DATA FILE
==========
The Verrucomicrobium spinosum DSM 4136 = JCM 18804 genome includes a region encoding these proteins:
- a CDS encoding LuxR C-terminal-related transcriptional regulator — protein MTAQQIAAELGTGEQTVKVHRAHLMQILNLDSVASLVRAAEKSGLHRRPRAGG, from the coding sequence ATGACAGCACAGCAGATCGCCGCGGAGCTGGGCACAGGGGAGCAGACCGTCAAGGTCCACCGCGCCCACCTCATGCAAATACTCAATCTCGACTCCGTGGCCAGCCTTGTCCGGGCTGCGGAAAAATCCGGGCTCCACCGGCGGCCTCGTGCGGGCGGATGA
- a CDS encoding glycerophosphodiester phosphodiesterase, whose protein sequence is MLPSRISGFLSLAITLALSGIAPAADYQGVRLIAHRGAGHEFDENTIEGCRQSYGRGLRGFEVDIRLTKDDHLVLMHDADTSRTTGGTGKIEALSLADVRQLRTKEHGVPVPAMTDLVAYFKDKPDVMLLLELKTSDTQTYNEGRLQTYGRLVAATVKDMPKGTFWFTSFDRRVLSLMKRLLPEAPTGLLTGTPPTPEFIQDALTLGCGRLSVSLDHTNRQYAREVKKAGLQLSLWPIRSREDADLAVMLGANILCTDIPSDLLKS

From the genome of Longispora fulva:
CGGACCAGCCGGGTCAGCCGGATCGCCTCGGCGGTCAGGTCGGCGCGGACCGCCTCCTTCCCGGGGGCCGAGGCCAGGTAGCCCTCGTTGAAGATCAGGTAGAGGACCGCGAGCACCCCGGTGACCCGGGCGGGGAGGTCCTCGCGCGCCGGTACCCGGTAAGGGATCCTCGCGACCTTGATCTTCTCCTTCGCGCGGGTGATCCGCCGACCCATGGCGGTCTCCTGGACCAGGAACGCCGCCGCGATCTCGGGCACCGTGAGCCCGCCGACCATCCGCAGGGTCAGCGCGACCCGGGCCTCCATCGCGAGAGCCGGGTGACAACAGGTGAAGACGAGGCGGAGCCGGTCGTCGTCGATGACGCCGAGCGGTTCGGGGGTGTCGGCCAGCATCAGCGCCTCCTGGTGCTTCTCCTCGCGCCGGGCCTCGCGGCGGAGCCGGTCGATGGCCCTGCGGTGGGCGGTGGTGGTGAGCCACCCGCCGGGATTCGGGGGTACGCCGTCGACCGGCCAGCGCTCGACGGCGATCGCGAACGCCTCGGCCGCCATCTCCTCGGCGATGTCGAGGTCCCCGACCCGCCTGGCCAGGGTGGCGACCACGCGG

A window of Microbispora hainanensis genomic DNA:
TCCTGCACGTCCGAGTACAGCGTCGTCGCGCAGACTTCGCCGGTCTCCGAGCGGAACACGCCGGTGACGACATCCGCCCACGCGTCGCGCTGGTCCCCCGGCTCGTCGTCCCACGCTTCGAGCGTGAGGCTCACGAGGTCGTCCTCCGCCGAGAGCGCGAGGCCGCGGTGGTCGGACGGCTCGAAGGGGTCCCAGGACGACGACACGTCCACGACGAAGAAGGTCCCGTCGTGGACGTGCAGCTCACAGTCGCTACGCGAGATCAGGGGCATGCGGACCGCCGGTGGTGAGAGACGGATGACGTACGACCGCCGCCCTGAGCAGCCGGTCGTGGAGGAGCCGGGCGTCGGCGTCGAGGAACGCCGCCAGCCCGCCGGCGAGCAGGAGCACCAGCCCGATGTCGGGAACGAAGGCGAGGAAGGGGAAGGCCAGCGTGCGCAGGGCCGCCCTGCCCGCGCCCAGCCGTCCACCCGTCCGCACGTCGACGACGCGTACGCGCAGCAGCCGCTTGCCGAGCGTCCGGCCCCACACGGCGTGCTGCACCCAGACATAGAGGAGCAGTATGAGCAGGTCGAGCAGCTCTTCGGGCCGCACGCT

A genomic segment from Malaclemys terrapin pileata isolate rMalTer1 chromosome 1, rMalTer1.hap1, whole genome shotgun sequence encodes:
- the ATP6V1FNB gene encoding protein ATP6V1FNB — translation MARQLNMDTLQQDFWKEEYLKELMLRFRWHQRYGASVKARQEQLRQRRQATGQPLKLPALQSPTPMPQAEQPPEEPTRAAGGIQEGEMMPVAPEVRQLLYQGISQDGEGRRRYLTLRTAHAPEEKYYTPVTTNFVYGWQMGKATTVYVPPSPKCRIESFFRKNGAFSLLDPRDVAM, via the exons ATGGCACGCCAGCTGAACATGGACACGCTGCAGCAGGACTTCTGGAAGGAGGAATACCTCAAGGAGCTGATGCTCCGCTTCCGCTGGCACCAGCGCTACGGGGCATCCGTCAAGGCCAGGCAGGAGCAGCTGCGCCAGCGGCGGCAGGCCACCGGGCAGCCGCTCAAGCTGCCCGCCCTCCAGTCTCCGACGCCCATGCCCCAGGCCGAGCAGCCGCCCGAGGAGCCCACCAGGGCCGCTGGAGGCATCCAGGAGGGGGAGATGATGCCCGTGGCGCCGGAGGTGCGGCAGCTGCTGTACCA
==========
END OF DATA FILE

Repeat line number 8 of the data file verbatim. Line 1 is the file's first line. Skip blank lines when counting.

A genomic segment from Malaclemys terrapin pileata isolate rMalTer1 chromosome 1, rMalTer1.hap1, whole genome shotgun sequence encodes: